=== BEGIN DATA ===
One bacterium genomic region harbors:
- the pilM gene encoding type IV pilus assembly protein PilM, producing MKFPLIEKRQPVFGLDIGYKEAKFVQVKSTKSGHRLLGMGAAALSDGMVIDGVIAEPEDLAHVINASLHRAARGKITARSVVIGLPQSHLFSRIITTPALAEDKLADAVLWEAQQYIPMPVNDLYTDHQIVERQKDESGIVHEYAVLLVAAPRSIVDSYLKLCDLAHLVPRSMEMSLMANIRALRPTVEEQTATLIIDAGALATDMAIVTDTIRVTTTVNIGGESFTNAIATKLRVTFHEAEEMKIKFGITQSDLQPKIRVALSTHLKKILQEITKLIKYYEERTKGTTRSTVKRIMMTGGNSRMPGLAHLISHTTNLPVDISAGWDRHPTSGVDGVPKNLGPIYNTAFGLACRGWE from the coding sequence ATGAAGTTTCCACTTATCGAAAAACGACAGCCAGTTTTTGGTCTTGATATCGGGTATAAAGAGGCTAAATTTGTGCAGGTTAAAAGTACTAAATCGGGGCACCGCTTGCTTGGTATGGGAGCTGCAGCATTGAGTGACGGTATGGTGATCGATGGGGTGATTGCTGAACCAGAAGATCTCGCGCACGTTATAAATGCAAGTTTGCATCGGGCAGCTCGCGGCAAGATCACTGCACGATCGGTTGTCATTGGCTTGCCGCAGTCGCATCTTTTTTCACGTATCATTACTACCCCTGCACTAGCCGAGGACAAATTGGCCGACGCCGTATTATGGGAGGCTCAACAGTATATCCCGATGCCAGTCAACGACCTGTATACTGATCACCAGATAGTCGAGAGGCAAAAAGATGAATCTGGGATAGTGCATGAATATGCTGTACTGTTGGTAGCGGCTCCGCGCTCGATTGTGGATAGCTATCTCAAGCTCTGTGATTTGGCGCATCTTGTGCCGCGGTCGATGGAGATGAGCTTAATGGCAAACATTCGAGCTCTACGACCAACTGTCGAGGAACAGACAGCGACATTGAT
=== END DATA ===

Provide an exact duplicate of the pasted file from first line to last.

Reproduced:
One bacterium genomic region harbors:
- the pilM gene encoding type IV pilus assembly protein PilM, producing MKFPLIEKRQPVFGLDIGYKEAKFVQVKSTKSGHRLLGMGAAALSDGMVIDGVIAEPEDLAHVINASLHRAARGKITARSVVIGLPQSHLFSRIITTPALAEDKLADAVLWEAQQYIPMPVNDLYTDHQIVERQKDESGIVHEYAVLLVAAPRSIVDSYLKLCDLAHLVPRSMEMSLMANIRALRPTVEEQTATLIIDAGALATDMAIVTDTIRVTTTVNIGGESFTNAIATKLRVTFHEAEEMKIKFGITQSDLQPKIRVALSTHLKKILQEITKLIKYYEERTKGTTRSTVKRIMMTGGNSRMPGLAHLISHTTNLPVDISAGWDRHPTSGVDGVPKNLGPIYNTAFGLACRGWE from the coding sequence ATGAAGTTTCCACTTATCGAAAAACGACAGCCAGTTTTTGGTCTTGATATCGGGTATAAAGAGGCTAAATTTGTGCAGGTTAAAAGTACTAAATCGGGGCACCGCTTGCTTGGTATGGGAGCTGCAGCATTGAGTGACGGTATGGTGATCGATGGGGTGATTGCTGAACCAGAAGATCTCGCGCACGTTATAAATGCAAGTTTGCATCGGGCAGCTCGCGGCAAGATCACTGCACGATCGGTTGTCATTGGCTTGCCGCAGTCGCATCTTTTTTCACGTATCATTACTACCCCTGCACTAGCCGAGGACAAATTGGCCGACGCCGTATTATGGGAGGCTCAACAGTATATCCCGATGCCAGTCAACGACCTGTATACTGATCACCAGATAGTCGAGAGGCAAAAAGATGAATCTGGGATAGTGCATGAATATGCTGTACTGTTGGTAGCGGCTCCGCGCTCGATTGTGGATAGCTATCTCAAGCTCTGTGATTTGGCGCATCTTGTGCCGCGGTCGATGGAGATGAGCTTAATGGCAAACATTCGAGCTCTACGACCAACTGTCGAGGAACAGACAGCGACATTGAT